Toropets–Kholm Offensive

Toropets-Kholm Offensive
Part of the Battles of Rzhev

World War II Eastern Front during the 1942 Winter Counter-Offensive
Date9 January-6 February 1942
LocationNorthwestern Russia
Result Soviet victory
 Germany  Soviet Union
Commanders and leaders
Nazi Germany Colonel General Ernst Busch Soviet Union General Pavel Kurochkin
Unknown 122,100
Casualties and losses
Soviet estimate:
12,000 overall[1]
10,400 killed or missing
18,810 wounded
29,200 overall[2]

The Toropets–Kholm Offensive was a military operation conducted south of Lake Ilmen by the Red Army during World War II, from 9 January-6 February 1942. The operation contributed to the formation of the Kholm Pocket, the encirclement of the Wehrmacht's II Army Corps in the Demyansk Pocket, and the destruction of the German Wehrmacht's 189th Infantry Regiment near Andreapol.


Following the successful Moscow counter-offensive of December 1941, the Stavka of the Red Army decided to conduct a broad-front offensive with the aim of destroying the invading German forces in the Soviet Union. The Wehrmacht did not expect the Red Army to be capable of such a wide-ranging offensive, and therefore was caught off guard by attacks in areas that it supposed to be quiet, such as the region south of Lake Ilmen.


The Soviet North-Western Front—under General Pavel Kurochkin—was given two tasks to be executed from its position south of Lake Ilmen. The first was a western thrust through Staraya Russa, to split German 18th Army and 16th Army, and support the effort of Volkhov Front and Leningrad Front in breaking the siege of Leningrad. The second was a south-western thrust toward Vitebsk. This attack was to be conducted by three armies, 33rd, 3rd and 4th Shock, the latter two having just recently been renamed. Its ultimate aim was to become the northern pincer of a deep envelopment of German Army Group Center.

The battle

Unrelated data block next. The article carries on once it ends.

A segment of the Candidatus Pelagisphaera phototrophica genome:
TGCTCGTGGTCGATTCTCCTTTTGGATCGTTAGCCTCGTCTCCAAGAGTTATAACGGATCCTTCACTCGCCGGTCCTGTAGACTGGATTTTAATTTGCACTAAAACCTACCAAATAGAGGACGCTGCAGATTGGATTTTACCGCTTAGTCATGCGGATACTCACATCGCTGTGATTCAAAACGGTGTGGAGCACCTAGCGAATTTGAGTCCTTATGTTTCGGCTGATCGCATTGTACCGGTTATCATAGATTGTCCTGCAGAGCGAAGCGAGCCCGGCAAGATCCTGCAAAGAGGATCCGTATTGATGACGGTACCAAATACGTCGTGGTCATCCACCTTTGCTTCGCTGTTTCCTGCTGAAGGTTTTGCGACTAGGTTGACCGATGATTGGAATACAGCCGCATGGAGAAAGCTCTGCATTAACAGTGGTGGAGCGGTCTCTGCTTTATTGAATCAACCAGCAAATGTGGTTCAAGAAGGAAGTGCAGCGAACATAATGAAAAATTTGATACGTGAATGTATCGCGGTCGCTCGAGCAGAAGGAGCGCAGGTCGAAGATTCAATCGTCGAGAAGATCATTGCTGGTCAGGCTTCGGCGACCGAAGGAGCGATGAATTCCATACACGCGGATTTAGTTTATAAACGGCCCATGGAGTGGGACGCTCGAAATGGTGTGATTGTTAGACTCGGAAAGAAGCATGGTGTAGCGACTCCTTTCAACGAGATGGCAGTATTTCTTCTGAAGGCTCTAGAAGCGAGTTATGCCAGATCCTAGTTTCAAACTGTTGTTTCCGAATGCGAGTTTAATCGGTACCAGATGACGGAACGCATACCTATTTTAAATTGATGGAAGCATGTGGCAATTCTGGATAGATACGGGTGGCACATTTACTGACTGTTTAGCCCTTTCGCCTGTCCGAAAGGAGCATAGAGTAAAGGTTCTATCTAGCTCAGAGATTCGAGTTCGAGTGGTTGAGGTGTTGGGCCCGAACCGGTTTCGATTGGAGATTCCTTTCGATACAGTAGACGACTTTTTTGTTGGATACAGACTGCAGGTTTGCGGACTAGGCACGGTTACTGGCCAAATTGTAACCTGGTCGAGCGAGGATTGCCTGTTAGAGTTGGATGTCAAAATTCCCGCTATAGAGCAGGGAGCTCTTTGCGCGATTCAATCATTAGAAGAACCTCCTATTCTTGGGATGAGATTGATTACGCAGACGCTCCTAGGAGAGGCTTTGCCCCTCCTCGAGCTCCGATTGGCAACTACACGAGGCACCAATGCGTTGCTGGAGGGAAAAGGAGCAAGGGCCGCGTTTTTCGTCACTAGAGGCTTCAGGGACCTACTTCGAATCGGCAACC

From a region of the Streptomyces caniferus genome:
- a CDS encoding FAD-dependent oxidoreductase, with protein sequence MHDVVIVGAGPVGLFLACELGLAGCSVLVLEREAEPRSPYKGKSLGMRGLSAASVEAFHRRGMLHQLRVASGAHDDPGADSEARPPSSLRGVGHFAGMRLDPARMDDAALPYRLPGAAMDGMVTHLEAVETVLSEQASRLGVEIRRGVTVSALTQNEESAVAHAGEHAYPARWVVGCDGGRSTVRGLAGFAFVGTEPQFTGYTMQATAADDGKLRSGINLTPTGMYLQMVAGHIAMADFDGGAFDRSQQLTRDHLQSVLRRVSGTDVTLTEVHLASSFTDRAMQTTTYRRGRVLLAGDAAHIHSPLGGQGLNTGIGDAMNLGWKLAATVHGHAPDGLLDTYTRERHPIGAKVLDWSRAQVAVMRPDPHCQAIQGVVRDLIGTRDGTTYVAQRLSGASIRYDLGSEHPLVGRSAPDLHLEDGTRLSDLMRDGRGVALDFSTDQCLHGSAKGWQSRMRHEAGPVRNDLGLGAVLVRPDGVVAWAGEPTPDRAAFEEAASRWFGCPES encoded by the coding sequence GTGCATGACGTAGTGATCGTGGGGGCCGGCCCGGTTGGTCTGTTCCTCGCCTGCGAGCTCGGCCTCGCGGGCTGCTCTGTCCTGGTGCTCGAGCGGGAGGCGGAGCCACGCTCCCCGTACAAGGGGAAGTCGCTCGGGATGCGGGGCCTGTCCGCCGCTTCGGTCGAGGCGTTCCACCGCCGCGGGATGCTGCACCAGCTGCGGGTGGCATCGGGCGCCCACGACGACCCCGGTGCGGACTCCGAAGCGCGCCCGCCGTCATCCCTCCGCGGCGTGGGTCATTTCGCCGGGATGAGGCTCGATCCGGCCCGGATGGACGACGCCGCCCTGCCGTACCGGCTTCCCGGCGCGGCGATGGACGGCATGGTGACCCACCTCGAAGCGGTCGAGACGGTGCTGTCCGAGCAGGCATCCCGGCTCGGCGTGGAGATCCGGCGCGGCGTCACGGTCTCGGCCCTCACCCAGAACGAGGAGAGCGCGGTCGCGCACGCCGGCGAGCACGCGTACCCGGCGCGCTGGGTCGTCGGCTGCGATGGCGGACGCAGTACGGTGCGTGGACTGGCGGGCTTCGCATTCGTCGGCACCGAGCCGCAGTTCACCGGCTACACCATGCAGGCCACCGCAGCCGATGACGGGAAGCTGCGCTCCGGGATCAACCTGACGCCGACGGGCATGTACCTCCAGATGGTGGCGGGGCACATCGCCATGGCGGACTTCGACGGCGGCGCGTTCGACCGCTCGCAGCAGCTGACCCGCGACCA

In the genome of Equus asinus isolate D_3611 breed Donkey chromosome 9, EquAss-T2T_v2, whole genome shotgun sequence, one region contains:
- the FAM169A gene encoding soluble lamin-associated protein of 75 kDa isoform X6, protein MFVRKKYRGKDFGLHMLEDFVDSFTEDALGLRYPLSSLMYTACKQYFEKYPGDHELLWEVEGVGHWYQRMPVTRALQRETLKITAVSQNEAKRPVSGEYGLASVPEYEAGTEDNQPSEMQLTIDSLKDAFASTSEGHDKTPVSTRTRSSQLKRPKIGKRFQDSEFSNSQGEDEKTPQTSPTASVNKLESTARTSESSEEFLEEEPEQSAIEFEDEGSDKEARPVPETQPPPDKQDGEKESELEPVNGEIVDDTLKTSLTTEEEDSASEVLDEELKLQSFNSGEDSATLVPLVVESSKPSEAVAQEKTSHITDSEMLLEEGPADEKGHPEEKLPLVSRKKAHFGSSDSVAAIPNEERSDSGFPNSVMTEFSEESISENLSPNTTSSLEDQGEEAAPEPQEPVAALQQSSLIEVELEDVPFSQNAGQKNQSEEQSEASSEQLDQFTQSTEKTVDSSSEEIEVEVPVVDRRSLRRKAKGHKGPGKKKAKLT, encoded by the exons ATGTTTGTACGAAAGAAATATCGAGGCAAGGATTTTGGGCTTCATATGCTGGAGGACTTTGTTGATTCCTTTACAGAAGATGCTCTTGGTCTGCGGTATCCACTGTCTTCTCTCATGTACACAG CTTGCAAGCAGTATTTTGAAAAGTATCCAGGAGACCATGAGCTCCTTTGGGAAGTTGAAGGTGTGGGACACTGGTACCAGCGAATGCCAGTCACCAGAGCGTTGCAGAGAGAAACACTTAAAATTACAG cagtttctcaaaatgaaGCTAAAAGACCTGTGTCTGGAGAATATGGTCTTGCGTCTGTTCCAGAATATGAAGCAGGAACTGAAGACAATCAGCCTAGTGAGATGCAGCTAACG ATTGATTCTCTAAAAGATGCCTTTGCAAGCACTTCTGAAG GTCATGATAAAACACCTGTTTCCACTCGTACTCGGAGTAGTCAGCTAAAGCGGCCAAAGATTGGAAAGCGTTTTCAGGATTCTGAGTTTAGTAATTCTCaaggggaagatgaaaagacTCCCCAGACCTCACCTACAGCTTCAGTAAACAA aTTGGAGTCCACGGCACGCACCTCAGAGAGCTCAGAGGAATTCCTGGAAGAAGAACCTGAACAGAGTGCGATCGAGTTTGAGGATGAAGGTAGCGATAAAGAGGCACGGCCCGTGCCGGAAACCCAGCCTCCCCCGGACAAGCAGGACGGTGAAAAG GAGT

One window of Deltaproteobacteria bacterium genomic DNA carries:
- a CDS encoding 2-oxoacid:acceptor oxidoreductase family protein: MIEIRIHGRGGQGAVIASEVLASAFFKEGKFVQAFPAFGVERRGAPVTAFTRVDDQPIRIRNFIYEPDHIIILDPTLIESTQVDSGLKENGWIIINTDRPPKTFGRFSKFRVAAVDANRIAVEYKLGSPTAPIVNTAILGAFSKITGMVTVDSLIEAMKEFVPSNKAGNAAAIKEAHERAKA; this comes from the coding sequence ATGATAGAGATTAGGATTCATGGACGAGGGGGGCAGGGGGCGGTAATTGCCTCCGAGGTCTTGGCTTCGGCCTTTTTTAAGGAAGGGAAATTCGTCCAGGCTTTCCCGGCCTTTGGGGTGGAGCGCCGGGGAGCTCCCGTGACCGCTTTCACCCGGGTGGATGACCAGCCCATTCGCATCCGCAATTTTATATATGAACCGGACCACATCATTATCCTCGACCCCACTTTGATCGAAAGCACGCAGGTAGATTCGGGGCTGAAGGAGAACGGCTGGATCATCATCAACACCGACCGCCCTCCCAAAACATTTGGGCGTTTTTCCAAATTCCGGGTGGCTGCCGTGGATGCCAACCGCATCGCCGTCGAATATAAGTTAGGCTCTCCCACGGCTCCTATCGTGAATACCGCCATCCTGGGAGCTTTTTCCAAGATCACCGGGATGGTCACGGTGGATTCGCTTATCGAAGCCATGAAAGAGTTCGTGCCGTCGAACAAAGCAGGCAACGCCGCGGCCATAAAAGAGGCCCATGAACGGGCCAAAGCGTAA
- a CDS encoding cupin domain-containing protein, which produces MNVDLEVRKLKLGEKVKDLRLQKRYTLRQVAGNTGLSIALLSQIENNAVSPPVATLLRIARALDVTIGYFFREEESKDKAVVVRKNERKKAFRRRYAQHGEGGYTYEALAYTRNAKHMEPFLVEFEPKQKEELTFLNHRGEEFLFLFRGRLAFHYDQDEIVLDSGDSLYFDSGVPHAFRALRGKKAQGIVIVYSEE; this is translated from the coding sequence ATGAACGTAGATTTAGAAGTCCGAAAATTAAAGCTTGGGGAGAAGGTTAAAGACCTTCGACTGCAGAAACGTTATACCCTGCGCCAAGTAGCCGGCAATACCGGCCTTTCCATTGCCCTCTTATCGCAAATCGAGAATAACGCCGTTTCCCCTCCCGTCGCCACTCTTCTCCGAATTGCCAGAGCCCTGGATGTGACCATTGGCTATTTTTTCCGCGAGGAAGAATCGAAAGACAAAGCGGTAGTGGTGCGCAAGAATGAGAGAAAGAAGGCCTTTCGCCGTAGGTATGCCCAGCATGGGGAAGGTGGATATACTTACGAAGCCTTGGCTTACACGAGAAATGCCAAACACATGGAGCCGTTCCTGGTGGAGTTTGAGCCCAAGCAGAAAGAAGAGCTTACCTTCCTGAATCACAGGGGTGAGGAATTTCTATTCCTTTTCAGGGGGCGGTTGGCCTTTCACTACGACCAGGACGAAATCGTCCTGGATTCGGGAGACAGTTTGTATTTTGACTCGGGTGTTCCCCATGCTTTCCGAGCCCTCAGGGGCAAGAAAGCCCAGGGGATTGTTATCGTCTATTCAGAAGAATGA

The initial penetration of the 3rd and 4th Shock Armies was very successful. German forces in the sector were overrun with heavy losses. The failure to predict this attack—coupled with multiple demands on the German reserves—gave the Soviet Front command an opening which it exploited to the utmost, driving deep into the German rear. While the Soviet forces had few supplies at the start of the offensive, they could keep going through the capture of significant amounts of German supply stores at Toropets.

The tank support for such an operation was very weak on the Soviet side, especially compared to the requirements of the doctrine of Deep operations, and the practice later in the war, showing the dearth of resources in the Soviet arsenal at this low point of Soviet fortunes in the war. Yeremenko's 4th Shock Army had only two tank battalions, the 117th Tank Battalion with 12 Lend-Lease Matilda IIs, nine Valentines, and 10 T-60s, and the 141st Tank Battalion had four KV-1s, six T-34s, and 20 T-60s.[3]

The drive of the Soviet forces was so strong that the defending German formation—123rd Infantry Division, which was covering a line of 30 km (19 mi)—had its forward two regiments overrun. The regiments were so thinly spread in their strongpoints that they could not cover each other, allowing the Soviet assault forces to simply walk through between them. The strongpoints were later reduced, with significant casualties for the Germans. A German reserve formation—the 81st Infantry Division (Wehrmacht)—was brought in by rail during the last days of December. Its first regiment—the 189th Infantry under Colonel Hohmeyer together with the 2nd Battalion of Artillery Regiment 181 and the 3rd Company of the Engineer Battalion 181—was immediately ordered to detrain at Toropets and Andreapol. From there, it advanced to Okhvat where it was encircled and completely destroyed on 14 January. 1,100 dead were later found in a forest near Okhvat, including the regimental commander who was posthumously promoted to Major General. A total of 40 survivors from the artillery battalion made it back to the German lines. The move into action and collapse was so swift that the regiment was not even identified on German situation maps.


The Soviet aim of encircling Army Group Center was not achieved, but the attack by the two Shock Armies created a deep bend in the German frontline that was to become a major concern for the German army group commands during 1942, until the Rzhev Salient, of which this bend formed the northern border, was evacuated in March 1943.

The Soviet attack also created the Kholm Pocket, and the southern shoulder of the Demyansk Pocket.

Forces involved




  2. Glantz & House (1995), p. 295
  3. Ericsson, J. 'The Road to Stalingrad'


Coordinates: 57°09′N 31°11′E / 57.150°N 31.183°E / 57.150; 31.183

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